Windows 8 Metro: C++/CX vs. C#

June 25, 2012

Lately, I’ve been doing development of a Windows 8 Metro application using C++ only (yes, that’s right, no C#) for a client. The reasons for that are mainly an existing C++ code base and a good C++ acquaintance that the team in question has.

I’ve been using the new C++/CX extensions that make it easier to work with the Windows Runtime (WinRT); easier with respect to the Windows Runtime Library (WRL) that uses standard C++ with a bunch of helpers (such as ComPtr<T> as a smart pointer for a COM/WinRT interface).

Even with C++/CX, the amount (verbosity) and complexity of of code that’s needed is higher than in C#. Here are some highlighted differences:

Defining regular property

A simple thing, isn’t it? First, let’s check out C#:

  1. public string Value { get; set; }

We can do this by wrapping a private field, but essentially it’s the same as a regular .NET property.

Here’s the equivalent code in C++/CX. First, the header file:

  1. property Platform::String^ Value {
  2.     Platform::String^ get();
  3.     void set(Platform::String^);
  4. }

The set and/or get must be specified fully. Now the implementation:

  1. String^ MyUserControl::Value::get() {
  2.     return _value;
  3. }
  4.  
  5. void MyUserControl::Value::set(String^ value) {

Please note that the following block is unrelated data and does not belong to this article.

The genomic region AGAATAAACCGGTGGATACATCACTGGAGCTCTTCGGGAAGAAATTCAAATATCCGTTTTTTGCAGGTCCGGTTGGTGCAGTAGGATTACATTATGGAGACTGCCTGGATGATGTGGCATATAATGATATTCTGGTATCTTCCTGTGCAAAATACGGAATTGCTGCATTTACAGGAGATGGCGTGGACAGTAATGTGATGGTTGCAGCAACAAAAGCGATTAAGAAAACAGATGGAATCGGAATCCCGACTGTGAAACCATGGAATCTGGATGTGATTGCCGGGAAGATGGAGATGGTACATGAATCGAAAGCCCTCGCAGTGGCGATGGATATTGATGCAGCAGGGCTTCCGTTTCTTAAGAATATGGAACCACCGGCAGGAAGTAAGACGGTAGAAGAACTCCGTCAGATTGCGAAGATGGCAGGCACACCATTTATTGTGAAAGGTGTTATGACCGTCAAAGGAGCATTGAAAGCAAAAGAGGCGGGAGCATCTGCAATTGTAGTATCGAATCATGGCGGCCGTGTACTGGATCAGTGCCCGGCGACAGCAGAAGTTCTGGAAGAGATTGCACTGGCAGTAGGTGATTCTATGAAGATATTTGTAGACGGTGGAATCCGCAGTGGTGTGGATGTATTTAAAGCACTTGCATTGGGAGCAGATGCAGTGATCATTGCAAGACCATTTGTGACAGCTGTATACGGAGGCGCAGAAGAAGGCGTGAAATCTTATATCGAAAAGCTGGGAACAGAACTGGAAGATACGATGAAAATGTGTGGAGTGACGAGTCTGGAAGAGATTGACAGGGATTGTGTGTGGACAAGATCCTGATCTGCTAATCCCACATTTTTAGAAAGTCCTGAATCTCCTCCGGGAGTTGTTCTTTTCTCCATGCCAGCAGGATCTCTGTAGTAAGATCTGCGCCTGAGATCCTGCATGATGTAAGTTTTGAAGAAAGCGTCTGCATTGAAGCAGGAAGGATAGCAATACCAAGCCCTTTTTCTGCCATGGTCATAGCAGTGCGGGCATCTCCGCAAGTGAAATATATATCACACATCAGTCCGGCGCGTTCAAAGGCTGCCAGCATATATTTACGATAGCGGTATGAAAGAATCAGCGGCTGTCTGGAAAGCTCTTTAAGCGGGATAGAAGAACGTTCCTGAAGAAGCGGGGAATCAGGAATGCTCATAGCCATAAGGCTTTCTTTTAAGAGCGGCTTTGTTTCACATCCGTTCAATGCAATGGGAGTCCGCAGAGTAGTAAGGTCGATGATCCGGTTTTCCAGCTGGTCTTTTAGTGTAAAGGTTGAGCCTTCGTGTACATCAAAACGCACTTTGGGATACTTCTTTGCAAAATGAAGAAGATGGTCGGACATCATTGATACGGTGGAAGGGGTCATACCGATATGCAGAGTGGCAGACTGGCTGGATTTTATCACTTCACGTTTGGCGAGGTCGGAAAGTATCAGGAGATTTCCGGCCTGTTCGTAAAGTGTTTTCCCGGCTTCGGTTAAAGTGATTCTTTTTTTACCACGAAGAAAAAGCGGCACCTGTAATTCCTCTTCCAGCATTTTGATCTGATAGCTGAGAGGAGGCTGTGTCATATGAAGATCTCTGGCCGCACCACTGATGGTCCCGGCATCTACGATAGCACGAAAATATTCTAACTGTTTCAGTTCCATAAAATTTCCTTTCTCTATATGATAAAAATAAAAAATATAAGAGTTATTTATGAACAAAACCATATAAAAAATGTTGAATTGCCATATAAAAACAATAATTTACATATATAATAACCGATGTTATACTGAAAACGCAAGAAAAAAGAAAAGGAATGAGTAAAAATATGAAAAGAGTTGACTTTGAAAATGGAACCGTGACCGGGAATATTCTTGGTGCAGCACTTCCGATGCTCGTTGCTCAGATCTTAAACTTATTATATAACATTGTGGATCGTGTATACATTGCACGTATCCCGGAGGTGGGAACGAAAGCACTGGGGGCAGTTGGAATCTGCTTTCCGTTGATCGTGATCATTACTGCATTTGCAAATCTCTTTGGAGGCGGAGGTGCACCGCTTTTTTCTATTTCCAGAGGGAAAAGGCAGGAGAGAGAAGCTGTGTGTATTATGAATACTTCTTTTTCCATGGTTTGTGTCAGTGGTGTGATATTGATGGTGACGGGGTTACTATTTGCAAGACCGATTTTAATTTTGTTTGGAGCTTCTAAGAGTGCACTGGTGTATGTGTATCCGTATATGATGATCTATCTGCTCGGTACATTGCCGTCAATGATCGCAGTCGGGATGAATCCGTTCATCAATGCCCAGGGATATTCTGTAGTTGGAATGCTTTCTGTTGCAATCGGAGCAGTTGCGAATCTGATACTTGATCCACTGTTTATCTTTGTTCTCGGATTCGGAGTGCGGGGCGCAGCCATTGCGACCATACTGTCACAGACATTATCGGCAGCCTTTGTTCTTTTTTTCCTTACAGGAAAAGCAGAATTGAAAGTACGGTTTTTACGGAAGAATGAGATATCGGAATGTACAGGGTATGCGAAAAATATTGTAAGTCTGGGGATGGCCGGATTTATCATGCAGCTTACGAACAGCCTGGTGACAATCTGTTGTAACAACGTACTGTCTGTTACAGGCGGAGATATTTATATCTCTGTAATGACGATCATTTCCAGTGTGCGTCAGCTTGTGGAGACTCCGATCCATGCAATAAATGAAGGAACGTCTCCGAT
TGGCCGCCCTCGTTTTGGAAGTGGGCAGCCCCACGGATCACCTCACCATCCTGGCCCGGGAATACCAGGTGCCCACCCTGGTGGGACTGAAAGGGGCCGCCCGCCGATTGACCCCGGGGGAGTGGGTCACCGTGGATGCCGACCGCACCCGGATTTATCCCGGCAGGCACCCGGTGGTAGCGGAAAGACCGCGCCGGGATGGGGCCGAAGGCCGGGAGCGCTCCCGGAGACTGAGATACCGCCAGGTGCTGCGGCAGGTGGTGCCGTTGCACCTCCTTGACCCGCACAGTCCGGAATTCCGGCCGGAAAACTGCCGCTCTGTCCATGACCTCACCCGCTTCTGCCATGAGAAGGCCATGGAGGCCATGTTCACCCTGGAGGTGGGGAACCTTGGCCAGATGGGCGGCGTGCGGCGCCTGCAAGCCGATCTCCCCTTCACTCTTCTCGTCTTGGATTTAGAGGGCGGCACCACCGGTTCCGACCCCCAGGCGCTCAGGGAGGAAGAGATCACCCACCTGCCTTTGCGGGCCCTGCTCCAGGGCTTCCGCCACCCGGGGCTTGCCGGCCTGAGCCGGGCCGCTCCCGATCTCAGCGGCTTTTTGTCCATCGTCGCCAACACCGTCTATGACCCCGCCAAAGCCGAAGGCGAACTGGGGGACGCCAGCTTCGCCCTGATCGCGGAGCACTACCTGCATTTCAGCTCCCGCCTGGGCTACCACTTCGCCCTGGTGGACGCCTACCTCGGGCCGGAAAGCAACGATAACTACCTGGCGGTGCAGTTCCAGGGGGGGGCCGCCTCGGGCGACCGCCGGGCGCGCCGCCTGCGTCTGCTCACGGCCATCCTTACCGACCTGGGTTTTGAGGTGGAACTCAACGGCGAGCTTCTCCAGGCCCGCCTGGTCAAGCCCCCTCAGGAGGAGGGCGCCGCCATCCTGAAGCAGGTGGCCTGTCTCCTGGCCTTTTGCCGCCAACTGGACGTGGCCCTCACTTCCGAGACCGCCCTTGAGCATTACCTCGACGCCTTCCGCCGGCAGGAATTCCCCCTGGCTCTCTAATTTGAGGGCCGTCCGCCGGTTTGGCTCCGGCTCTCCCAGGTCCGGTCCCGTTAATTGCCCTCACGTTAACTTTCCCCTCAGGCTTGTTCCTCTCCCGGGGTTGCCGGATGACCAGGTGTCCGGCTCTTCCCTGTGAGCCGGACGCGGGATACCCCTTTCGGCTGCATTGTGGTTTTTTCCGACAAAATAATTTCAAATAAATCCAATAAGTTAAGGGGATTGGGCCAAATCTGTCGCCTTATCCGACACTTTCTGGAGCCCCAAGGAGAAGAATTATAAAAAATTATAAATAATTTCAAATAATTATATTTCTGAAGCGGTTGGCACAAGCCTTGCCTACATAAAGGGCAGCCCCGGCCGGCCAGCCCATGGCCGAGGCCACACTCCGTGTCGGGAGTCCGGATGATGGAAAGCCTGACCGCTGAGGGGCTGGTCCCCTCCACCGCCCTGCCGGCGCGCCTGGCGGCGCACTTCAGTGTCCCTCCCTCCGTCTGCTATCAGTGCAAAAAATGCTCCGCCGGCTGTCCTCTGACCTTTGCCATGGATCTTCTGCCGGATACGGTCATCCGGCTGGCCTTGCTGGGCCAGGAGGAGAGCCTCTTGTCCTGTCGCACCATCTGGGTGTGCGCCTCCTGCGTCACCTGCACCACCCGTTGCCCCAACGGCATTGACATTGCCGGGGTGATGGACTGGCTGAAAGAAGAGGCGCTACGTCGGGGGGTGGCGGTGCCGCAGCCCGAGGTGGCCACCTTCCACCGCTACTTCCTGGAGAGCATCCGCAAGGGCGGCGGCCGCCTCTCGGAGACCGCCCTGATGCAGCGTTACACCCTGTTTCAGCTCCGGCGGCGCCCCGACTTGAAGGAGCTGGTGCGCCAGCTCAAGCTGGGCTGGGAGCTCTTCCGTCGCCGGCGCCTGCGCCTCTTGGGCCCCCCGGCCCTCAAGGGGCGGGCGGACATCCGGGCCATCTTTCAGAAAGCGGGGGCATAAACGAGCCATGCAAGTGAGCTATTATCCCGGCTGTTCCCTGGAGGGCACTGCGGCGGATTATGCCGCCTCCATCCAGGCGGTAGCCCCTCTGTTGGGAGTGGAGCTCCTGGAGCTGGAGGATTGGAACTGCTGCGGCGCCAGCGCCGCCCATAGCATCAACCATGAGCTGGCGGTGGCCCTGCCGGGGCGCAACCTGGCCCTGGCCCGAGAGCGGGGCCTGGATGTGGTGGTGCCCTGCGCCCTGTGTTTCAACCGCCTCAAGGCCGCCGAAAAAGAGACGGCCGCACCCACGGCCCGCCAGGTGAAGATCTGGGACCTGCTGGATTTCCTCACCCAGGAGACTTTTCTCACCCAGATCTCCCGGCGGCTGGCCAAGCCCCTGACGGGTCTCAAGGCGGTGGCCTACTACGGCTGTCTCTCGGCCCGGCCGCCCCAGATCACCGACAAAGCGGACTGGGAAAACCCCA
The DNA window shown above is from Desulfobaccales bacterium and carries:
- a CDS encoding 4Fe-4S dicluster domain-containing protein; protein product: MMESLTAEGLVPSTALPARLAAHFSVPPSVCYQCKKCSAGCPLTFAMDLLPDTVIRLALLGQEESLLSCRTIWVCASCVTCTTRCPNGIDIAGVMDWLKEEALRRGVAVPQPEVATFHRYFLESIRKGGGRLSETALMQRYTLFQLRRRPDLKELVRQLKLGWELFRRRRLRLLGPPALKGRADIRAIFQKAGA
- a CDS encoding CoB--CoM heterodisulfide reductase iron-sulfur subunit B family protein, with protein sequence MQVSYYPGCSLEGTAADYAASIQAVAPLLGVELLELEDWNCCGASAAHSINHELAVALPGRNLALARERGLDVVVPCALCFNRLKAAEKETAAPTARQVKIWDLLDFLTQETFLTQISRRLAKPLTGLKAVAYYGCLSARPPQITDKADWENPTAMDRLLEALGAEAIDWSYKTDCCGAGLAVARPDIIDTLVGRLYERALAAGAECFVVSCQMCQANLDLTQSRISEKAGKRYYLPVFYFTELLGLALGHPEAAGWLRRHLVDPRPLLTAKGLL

6.     _value = value;
  7. }

The code assumes that a private field named _value is defined in the class header (no automatic properties in C++).

Registering for an event

C#: use regular event syntax, with or without a lambda expression. Examples:

  1. this.Suspending += OnSuspending;
  2. Suspending += (sender, e) => {
  3.     // suspending…
  4. };

In C++, both approaches are possible, but here’s the big difference:

  1. Suspending += ref new SuspendingEventHandler(this, &App::OnSuspending);
  2. Suspending += ref new SuspendingEventHandler([](Object^ sender, SuspendingEventArgs^ args) {
  3.     // suspending
  4. });

The real issue here is that the compiler insists that even in the case of a lambda function (which is of a known type to the compiler), the entire signature be specified exactly and the delegate object created. Redundancies everywhere.

Defining dependency properties

When creating templated or user controls, there is a need to define dependency properties. The definition in C# is exactly the same as it’s defined in WPF or Silverlight: a public static field and a get/set wrapper. Here’s a Text property added to some user control:

  1. public string Text {
  2.     get { return (string)GetValue(TextProperty); }
  3.     set { SetValue(TextProperty, value); }
  4. }
  5.  
  6. public static readonly DependencyProperty TextProperty =
  7.      DependencyProperty.Register("Text", typeof(string), typeof(MyUserControl1), new PropertyMetadata(null));        

What about C++? Not much fun. First, the header file:

  1. public:
  2.     property Platform::String^ Text { void set(Platform::String^); Platform::String^ get(); }